I find several problems with this book:

1. There's almost nothing original in it. You're just reading summaries that might have been written by a $5 an hour researcher in India. And much of what he draws on isn't acknowledged. For instance, he uses some of Dr. Stephen Covey's seven habits as chapter subtitles . . . but never references or credits Dr. Covey once in the book.

2. He provides so little information on each aspect of his ideas that I doubt that very many readers can really implement what he recommends.

3. There's no moral center to the book. Mr. Ferriss comes across as a con man in several ways.

4. He achieves a 4-hour workweek by simply skimming the cream of a business model that any one of two billion literate people can implement at some level. Are we to believe this business model will be highly profitable for the next several years? I doubt it.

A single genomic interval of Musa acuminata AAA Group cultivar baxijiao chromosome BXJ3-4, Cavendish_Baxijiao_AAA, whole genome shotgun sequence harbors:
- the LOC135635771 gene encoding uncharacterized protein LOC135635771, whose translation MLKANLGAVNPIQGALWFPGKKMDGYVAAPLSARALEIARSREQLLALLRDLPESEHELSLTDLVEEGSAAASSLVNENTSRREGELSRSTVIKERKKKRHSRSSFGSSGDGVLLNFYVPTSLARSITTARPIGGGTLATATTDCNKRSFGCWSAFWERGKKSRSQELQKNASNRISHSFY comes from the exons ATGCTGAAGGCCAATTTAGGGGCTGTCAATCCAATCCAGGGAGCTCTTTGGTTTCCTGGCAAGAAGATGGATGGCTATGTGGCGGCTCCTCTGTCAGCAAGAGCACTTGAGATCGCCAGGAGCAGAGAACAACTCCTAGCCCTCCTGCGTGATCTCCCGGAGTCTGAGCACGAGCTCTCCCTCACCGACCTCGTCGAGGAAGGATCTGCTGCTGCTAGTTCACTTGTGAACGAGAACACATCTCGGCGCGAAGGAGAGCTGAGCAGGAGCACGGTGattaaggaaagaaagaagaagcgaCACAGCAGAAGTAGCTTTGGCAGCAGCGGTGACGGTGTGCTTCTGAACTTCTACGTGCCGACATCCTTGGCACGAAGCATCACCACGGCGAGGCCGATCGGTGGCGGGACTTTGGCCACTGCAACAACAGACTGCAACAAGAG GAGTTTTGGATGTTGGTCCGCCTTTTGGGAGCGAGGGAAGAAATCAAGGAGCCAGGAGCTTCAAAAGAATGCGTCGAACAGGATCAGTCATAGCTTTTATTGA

5. I've met very few small business people who simply wanted to retail something on the Internet so they could work only four hours a week. Usually, small business people see their businesses and work as a creative activity that energizes them.

I do admire the book's title. It's a real grabber. It's too bad that there's not more substance to go with it.

If you want to learn how to make breakthroughs in personal and organizational productivity that allow you to live the life you want, there are better resources out there such as The E-Myth Manager by Michael E. Gerber, The Success Principles by Jack Canfield and Janet Switzer, How to Get Control of Your Time and Your Life by Alan Lakein, and Photoreading by Paul R. Scheele.